But, before we talk about the actual plants that attract ladybugs, let’s talk a little about the use of chemicals. First up — is the need to stop using pesticides, chemical, natural, OR organic.  Most pesticides that advertise that they are safe to use are speaking of safety for the adults, but they kill the babies and other stages of development that are more sensitive.  Having a clean, weed controlled, healthy, well mulched garden goes a looong way to preventing garden pests from taking over your garden.

Now, details for encouraging ladybugs through the winter and the other seasons:

For winter hibernation – Ladybugs hibernate outdoors in:

  • hollow stems
  • under leaves, and
  • amongst garden mulch. 

Leaving organic matter in your garden through the winter encourages them to stay, so don’t cut down your perennials in the fall, and allow them to drop their leaves where they stand. Another thing to do is to keep your gardens well mulched.

While gardens are growing – Ladybugs are attracted to pollen, flowers & herbs.  Having a yard full of foliage and pollen is the best way to persuade them to take up residence.  They love trees and shrubs and are attracted to the pollens of flowers and herbs – take a peek at the chart below which we have divided into their favorite herbs, annuals and perennials.

We love this little bug that plays such a big part in our ecosystem!

Come in or give us a call @ 780-467-3091 or email us via our contact form on our website and we can help you find the plants listed in the chart below in the herb, annual, and perennial departments of our sales greenhouse.


Plants That Attract Ladybugs                 

  Herbs   Annual Flowers   Perennials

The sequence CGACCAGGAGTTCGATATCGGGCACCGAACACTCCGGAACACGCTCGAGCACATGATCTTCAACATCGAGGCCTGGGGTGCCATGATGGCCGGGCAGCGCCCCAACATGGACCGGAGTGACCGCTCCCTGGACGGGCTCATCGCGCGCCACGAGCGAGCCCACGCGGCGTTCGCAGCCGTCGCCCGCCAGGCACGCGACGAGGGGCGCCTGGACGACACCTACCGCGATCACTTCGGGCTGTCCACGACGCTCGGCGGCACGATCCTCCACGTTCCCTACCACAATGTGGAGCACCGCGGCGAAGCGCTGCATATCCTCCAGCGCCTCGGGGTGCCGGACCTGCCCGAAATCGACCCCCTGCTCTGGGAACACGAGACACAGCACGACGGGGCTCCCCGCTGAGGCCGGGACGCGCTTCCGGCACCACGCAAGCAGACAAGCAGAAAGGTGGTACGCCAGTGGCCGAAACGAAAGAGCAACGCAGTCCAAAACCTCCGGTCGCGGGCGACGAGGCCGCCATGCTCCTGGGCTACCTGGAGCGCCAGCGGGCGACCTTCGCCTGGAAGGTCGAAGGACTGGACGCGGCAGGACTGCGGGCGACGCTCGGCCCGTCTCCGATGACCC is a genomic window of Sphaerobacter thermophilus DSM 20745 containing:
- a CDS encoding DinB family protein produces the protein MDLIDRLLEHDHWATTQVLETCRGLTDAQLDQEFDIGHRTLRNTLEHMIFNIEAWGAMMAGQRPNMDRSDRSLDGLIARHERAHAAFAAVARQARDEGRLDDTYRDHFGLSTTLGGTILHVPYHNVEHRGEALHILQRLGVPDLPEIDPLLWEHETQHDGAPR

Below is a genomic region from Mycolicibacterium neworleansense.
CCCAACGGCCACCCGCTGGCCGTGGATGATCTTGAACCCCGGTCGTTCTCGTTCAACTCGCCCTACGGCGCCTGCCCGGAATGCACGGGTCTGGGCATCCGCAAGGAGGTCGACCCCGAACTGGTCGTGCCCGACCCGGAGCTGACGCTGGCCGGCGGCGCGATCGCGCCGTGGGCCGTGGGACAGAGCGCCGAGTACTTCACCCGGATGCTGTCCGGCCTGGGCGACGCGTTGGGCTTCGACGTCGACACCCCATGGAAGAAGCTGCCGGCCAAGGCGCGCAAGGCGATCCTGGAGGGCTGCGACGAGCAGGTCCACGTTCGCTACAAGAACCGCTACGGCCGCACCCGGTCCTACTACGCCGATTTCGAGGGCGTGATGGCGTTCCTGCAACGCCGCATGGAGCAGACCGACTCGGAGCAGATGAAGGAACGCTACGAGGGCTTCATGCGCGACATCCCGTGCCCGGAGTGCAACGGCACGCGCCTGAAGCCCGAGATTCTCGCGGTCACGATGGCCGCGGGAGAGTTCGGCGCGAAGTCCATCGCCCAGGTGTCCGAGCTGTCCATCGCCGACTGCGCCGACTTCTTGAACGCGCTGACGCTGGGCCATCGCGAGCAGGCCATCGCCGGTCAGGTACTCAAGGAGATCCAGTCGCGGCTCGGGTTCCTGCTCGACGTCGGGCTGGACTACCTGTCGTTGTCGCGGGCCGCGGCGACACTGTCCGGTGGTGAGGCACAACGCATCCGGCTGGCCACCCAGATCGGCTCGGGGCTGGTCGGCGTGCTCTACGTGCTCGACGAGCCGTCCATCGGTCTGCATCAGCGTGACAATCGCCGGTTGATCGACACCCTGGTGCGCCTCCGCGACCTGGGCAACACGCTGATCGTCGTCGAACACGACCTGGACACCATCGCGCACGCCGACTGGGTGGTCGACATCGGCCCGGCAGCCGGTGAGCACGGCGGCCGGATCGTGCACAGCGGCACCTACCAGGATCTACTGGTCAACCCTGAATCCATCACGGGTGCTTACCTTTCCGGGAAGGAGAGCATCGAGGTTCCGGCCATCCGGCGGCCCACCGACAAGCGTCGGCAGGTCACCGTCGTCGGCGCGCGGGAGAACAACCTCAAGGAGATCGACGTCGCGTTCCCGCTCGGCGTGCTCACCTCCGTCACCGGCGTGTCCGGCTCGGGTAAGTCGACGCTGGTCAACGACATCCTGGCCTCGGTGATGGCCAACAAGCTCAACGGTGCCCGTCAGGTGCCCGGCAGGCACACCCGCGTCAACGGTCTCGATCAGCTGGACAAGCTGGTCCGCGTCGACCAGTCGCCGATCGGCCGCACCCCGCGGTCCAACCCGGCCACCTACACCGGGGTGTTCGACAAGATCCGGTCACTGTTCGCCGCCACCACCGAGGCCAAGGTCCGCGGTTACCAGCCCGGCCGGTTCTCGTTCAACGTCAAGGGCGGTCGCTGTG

• chives
  • cilantro
  • dill
  • fennel
  • garlic
  • mint
  • parsley

  • alyssum
  • asters
  • black eyed Susan aka rudbeckia
  • calendula
  • cosmos
  • daisies,
  • geraniums scented & unsented
  • marigold
  • ajuga
  • angelica
  • asclepias
  • coreopsis
  • ecchinacea
  • statice
  • yarrow

 Sources: 

https://www.mnn.com/earth-matters/animals/stories/surprising-facts-about-ladybugs, https://www.thoughtco.com/ways-insects-defend-themselves-4065571, https://www.thoughtco.com/fascinating-facts-about-ladybugs-1968120, www.ladybuglady.com, http://www.arkinspace.com/2010/08/strange-life-cycle-of-ladybug.html, http://everything-ladybug.com/ladybug-facts.html

http://www.lostladybug.org/files/9%20LLP%20All%20About%20LadybugsPDF.pdf

https://www.apartmenttherapy.com/how-to-make-a-ladybug-feeder-attract-them-to-your-garden-169681

https://www.gardeningknowhow.com/garden-how-to/beneficial/attract-ladybugs.htm

http://balconygardenweb.com/26-plants-that-attract-ladybugs/

http://www.hobbyfarms.com/5-tips-for-luring-ladybugs/

“6 Surprising Facts About Ladybugs” by Angela Nelson, Mother Nature Network website.  Accessed online Novemeber, 2017

“Ways Insects Defend Themselves” by Debbie Hadley , ThoughtCo. website.  Accessed online November, 2017

“10 Fascinating Facts About Ladybugs” by Debbie Hadley, ThoughtCo. website.  Accessed online November, 2017